Sun. Jun 16th, 2019

Ex-U.S. Marine held by Russia in spy case illegally isolated: activists

3 min read
[adguru adid="ad_id"]
By Editor / June 7, 2019

MINI NEWS: Big explosion blew every window in Central Linköping

Sweden: Several apartments have been blown up in Linköping, Sweden. From the images Webstynx can confirm it looks like a...

Read More
By Editor / June 6, 2019

MINI NEWS:U.S. Proposed Second Crimea Referendum in 2014

The United States had proposed a second referendum for Crimea to join Russia shortly after Moscow annexed the peninsula in...

Read More
By Editor / June 6, 2019

MINI NEWS: Increased CFC emissions linked to China

Korean Times// CFC-11, a potent greenhouse gas and one of the main culprits in depleting the ozone layer, was set...

Read More
By Editor / June 6, 2019

MINI NEWS: Chinese leader Xi may visit Seoul this month

Chinese President Xi Jinping is rumored to be visiting Seoul this month for a summit with President Moon Jae-in. The...

Read More
By Editor / June 6, 2019

MINI NEWS: CHINA-US TRADE

US-China trade war China- briefing// Total US tariffs applied exclusively to Chinese goods: US$250 billion Total Chinese tariffs applied exclusively...

Read More
By Editor / June 6, 2019

MINI NEWS:

French prime minister calls out for global peace OMAHA BEACH, France (AP reporting) — The Latest on the 75th anniversary...

Read More

MOSCOW (Reuters) – A former U.S. Marine held in Russia on suspicion of spying is being illegally isolated in a Moscow pre-trial detention center and prevented from communicating with visitors, Russian rights activists and U.S. diplomats said.

FILE PHOTO: Former U.S. Marine Paul Whelan, detained on suspicion of spying, stands inside a defendants’ cage at a court hearing regarding the extension of his detention, in Moscow, Russia, May 24, 2019. REUTERS/Shamil Zhumatov/File Photo

Paul Whelan, who holds U.S., British, Canadian and Irish passports, was detained in a Moscow hotel room on Dec. 28 and accused of espionage after being handed a flash drive his lawyer said Whelan thought contained holiday photos but which actually held classified information.

READ:  Consumers Sit Down with Consumer Choice Award winner: James Lynch from Commissionaires Newfoundland and Labrador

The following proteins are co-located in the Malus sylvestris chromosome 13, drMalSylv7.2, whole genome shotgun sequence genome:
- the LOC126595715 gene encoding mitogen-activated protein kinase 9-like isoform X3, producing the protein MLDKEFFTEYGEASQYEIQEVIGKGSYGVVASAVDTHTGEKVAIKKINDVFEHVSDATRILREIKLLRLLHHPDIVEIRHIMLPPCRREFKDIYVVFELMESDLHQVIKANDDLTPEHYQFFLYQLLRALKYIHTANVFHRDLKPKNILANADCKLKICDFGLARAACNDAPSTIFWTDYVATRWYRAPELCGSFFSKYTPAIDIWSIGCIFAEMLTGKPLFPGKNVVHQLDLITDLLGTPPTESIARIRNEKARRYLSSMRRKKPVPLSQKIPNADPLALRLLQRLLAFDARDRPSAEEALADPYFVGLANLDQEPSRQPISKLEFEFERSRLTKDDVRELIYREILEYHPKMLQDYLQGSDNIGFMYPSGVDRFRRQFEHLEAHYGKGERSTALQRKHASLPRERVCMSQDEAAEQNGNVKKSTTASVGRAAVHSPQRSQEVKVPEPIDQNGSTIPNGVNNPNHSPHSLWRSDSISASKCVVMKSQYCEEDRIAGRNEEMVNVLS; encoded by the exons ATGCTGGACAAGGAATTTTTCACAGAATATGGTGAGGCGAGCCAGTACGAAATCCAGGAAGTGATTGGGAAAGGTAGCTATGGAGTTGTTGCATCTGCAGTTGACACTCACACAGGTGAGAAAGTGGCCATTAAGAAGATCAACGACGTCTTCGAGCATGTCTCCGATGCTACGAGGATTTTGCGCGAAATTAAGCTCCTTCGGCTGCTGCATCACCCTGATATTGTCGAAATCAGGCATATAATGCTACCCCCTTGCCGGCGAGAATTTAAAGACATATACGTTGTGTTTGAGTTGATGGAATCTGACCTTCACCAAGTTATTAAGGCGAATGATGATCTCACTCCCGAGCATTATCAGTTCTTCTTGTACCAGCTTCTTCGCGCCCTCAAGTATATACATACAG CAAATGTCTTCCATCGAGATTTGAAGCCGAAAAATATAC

Whelan, 49, who faces up to 20 years in prison if convicted, believes he was framed and that the case against him is politically motivated revenge for U.S. sanctions imposed on Russia.

He used a court hearing last month to say that his life had been threatened by a Russian investigator and that he was being harassed in custody in an effort to force him to talk.

Andrea Kalan, a spokeswoman for the U.S. embassy in Moscow, said on Wednesday that officials at the Moscow prison where he is being held ahead of his trial were blocking human rights activists from communicating with Whelan.

“What are investigators hiding?” Kalan, who has previously complained about a lack of evidence in the case, wrote on Twitter.

She referred to an article by a member of Russia’s presidential human rights council who has visited Whelan in jail at least three times.

The article by Eva Merkacheva, a journalist for the daily Moskovsky Komsomolets newspaper and member of the rights council, said that guards at Moscow’s Lefortovo prison had prevented her and officials who monitor prison conditions from communicating with Whelan in English, the only language the former marine speaks.

“They (guards) consider that Paul might pass us a secret code,” Merkacheva wrote, saying Whelan’s cell door had been slammed in their face after he had addressed them in English.

“The scene was not simply ugly but harrowing,” she said. “We didn’t find out what it was he wanted to complain about.”

Merkacheva said the authorities had not allowed the use of an interpreter either, and that one of the few things they had managed to hear from Whelan was that the investigator had for two months not allowed him access to any dictionaries.

READ:  Maine Senate rejects ending religious exemptions for vaccinations

“Our view that something strange is going on with Paul Whelan has only been reinforced,” she said, adding that there was nothing in Russian law to justify the prison’s decision to ban the use of English.

She said the rights council, which advises President Vladimir Putin, would write to the prosecutor general’s office to challenge the legality of the prison’s language ban.

Editing by Mark Heinrich

Heard from http://feeds.reuters.com/~r/Reuters/worldNews/~3/IwGImxYxpsA/ex-u-s-marine-held-by-russia-in-spy-case-illegally-isolated-activists-idUSKCN1T614Y

Ad

Leave a Reply

Your email address will not be published. Required fields are marked *

You may have missed